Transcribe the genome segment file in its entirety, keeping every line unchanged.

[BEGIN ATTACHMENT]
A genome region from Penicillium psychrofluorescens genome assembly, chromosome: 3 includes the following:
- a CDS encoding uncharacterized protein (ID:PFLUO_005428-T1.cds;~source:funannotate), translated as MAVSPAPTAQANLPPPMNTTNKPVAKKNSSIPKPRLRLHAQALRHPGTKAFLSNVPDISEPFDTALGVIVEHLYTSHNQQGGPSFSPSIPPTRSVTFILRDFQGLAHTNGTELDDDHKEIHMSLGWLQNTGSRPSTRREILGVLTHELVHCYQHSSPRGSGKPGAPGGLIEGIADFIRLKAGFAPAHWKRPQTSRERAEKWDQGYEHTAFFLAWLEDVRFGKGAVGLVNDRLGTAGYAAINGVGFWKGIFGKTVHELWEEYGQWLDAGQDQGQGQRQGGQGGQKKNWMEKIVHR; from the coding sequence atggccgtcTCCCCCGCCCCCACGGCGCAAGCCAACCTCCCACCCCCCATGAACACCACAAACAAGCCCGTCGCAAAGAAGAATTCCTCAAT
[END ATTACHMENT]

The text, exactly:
A genome region from Penicillium psychrofluorescens genome assembly, chromosome: 3 includes the following:
- a CDS encoding uncharacterized protein (ID:PFLUO_005428-T1.cds;~source:funannotate), translated as MAVSPAPTAQANLPPPMNTTNKPVAKKNSSIPKPRLRLHAQALRHPGTKAFLSNVPDISEPFDTALGVIVEHLYTSHNQQGGPSFSPSIPPTRSVTFILRDFQGLAHTNGTELDDDHKEIHMSLGWLQNTGSRPSTRREILGVLTHELVHCYQHSSPRGSGKPGAPGGLIEGIADFIRLKAGFAPAHWKRPQTSRERAEKWDQGYEHTAFFLAWLEDVRFGKGAVGLVNDRLGTAGYAAINGVGFWKGIFGKTVHELWEEYGQWLDAGQDQGQGQRQGGQGGQKKNWMEKIVHR; from the coding sequence atggccgtcTCCCCCGCCCCCACGGCGCAAGCCAACCTCCCACCCCCCATGAACACCACAAACAAGCCCGTCGCAAAGAAGAATTCCTCAAT